1) They are hired by a family that is unhappy with the police investigation - this is rare, but it happens
2) They are hired by a criminal defense attorney who represents a defendant accused of murder - this is more common, where the investigator is trying to assist in the defense of the accused by finding evidence that is contrary to the prosecution's case.
Scenario 1, yes, the investigator might well "solve" the case, but whatever evidence/witnesses he or she has uncovered to solve the case will be turned over to law enforcement so that they can bring the case into the court system. The private investigator then becomes a witness.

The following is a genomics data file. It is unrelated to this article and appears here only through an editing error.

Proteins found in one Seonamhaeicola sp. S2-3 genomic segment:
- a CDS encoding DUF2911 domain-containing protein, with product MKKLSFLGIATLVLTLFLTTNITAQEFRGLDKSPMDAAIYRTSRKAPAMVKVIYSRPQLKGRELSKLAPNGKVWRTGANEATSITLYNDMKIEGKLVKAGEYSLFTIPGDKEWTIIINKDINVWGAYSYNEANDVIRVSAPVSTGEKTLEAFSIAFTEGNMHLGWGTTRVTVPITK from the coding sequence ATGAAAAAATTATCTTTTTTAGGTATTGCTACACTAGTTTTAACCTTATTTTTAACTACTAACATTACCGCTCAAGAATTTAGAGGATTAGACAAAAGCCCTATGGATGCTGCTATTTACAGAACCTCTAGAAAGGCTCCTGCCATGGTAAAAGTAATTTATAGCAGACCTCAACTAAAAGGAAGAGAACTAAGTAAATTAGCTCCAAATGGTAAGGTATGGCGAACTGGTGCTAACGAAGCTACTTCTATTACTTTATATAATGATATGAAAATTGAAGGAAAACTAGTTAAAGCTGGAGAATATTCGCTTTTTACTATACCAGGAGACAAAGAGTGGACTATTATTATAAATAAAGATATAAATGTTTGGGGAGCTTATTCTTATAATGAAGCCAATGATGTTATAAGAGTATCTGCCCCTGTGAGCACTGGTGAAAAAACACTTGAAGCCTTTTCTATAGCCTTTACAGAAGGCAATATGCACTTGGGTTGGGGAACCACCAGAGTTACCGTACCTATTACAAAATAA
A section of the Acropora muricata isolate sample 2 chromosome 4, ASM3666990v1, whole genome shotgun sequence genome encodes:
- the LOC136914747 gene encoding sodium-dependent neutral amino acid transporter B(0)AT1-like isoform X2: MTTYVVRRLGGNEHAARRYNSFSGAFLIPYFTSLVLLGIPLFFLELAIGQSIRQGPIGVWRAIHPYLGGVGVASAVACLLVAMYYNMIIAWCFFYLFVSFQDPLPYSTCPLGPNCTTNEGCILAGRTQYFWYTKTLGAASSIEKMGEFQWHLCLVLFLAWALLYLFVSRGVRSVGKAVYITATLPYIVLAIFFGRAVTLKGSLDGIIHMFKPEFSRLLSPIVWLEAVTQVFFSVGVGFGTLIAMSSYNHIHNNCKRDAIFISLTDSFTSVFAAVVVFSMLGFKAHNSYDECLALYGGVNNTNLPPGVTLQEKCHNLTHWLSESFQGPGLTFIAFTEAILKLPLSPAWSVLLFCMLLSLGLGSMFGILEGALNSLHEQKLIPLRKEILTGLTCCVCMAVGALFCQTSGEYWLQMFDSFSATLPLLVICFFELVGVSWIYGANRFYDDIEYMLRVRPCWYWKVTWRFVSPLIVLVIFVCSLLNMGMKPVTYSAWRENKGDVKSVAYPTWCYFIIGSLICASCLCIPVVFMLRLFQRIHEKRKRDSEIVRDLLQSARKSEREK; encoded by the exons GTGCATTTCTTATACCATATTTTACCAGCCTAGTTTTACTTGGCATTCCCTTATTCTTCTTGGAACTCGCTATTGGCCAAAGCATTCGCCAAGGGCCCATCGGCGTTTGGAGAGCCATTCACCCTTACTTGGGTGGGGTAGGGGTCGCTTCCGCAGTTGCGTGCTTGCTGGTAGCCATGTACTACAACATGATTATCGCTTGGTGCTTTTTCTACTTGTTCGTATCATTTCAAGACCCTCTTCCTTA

I hope this helps
Working for a criminal defense attorney (if a suspect had been arrested), your investigation could lead to a different suspect. That information would be turned over to the police or the district attorney, who likely would "take the credit" for solving the case.
If no suspect had been arrested, it is possible the family would retain you to conduct an investigation if they were not satisfied with actions taken by the police. Again, in order for there to be an arrest, the information would need to be turned over to the police. A private investigator often works in the background, and does not always get recognition for his/her work.